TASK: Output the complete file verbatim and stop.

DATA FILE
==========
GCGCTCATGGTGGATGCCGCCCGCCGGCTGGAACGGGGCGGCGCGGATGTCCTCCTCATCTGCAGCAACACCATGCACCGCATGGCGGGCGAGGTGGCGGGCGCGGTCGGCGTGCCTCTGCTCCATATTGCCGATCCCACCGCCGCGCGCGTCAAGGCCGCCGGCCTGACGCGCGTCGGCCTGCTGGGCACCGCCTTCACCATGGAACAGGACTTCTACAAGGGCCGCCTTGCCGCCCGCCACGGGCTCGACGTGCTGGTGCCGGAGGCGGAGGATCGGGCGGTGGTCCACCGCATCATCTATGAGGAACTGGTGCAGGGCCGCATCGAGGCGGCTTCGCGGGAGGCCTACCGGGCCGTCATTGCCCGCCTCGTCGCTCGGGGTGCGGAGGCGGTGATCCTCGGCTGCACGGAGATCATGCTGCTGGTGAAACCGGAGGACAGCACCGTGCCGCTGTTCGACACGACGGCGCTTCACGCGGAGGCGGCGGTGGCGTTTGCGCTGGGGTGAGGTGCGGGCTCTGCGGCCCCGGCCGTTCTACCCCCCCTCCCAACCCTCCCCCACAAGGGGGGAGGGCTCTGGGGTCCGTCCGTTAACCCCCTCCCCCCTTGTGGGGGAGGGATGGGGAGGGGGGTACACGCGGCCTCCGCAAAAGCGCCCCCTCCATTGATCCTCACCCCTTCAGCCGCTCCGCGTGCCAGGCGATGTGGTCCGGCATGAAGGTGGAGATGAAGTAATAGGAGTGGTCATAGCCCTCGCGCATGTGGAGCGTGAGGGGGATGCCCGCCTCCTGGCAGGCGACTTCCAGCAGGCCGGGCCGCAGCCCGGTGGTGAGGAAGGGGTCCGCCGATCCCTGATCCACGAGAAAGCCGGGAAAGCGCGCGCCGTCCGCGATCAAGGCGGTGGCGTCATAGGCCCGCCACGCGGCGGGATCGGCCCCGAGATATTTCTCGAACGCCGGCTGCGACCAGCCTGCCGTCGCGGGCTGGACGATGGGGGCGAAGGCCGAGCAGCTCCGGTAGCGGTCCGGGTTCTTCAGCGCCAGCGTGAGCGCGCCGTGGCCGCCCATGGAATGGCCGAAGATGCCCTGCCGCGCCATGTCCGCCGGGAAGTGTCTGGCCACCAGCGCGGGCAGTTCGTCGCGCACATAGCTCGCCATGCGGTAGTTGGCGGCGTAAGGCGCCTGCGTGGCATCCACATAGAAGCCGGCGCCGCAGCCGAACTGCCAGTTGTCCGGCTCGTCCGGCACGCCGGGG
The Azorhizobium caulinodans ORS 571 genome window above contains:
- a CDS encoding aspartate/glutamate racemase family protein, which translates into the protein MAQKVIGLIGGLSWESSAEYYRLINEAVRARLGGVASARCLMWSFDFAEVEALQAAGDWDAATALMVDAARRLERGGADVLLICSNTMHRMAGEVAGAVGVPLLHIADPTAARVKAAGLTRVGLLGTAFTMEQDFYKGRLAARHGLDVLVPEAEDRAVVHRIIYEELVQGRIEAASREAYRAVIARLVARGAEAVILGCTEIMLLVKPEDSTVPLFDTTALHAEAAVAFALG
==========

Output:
GCGCTCATGGTGGATGCCGCCCGCCGGCTGGAACGGGGCGGCGCGGATGTCCTCCTCATCTGCAGCAACACCATGCACCGCATGGCGGGCGAGGTGGCGGGCGCGGTCGGCGTGCCTCTGCTCCATATTGCCGATCCCACCGCCGCGCGCGTCAAGGCCGCCGGCCTGACGCGCGTCGGCCTGCTGGGCACCGCCTTCACCATGGAACAGGACTTCTACAAGGGCCGCCTTGCCGCCCGCCACGGGCTCGACGTGCTGGTGCCGGAGGCGGAGGATCGGGCGGTGGTCCACCGCATCATCTATGAGGAACTGGTGCAGGGCCGCATCGAGGCGGCTTCGCGGGAGGCCTACCGGGCCGTCATTGCCCGCCTCGTCGCTCGGGGTGCGGAGGCGGTGATCCTCGGCTGCACGGAGATCATGCTGCTGGTGAAACCGGAGGACAGCACCGTGCCGCTGTTCGACACGACGGCGCTTCACGCGGAGGCGGCGGTGGCGTTTGCGCTGGGGTGAGGTGCGGGCTCTGCGGCCCCGGCCGTTCTACCCCCCCTCCCAACCCTCCCCCACAAGGGGGGAGGGCTCTGGGGTCCGTCCGTTAACCCCCTCCCCCCTTGTGGGGGAGGGATGGGGAGGGGGGTACACGCGGCCTCCGCAAAAGCGCCCCCTCCATTGATCCTCACCCCTTCAGCCGCTCCGCGTGCCAGGCGATGTGGTCCGGCATGAAGGTGGAGATGAAGTAATAGGAGTGGTCATAGCCCTCGCGCATGTGGAGCGTGAGGGGGATGCCCGCCTCCTGGCAGGCGACTTCCAGCAGGCCGGGCCGCAGCCCGGTGGTGAGGAAGGGGTCCGCCGATCCCTGATCCACGAGAAAGCCGGGAAAGCGCGCGCCGTCCGCGATCAAGGCGGTGGCGTCATAGGCCCGCCACGCGGCGGGATCGGCCCCGAGATATTTCTCGAACGCCGGCTGCGACCAGCCTGCCGTCGCGGGCTGGACGATGGGGGCGAAGGCCGAGCAGCTCCGGTAGCGGTCCGGGTTCTTCAGCGCCAGCGTGAGCGCGCCGTGGCCGCCCATGGAATGGCCGAAGATGCCCTGCCGCGCCATGTCCGCCGGGAAGTGTCTGGCCACCAGCGCGGGCAGTTCGTCGCGCACATAGCTCGCCATGCGGTAGTTGGCGGCGTAAGGCGCCTGCGTGGCATCCACATAGAAGCCGGCGCCGCAGCCGAACTGCCAGTTGTCCGGCTCGTCCGGCACGCCGGGG
The Azorhizobium caulinodans ORS 571 genome window above contains:
- a CDS encoding aspartate/glutamate racemase family protein, which translates into the protein MAQKVIGLIGGLSWESSAEYYRLINEAVRARLGGVASARCLMWSFDFAEVEALQAAGDWDAATALMVDAARRLERGGADVLLICSNTMHRMAGEVAGAVGVPLLHIADPTAARVKAAGLTRVGLLGTAFTMEQDFYKGRLAARHGLDVLVPEAEDRAVVHRIIYEELVQGRIEAASREAYRAVIARLVARGAEAVILGCTEIMLLVKPEDSTVPLFDTTALHAEAAVAFALG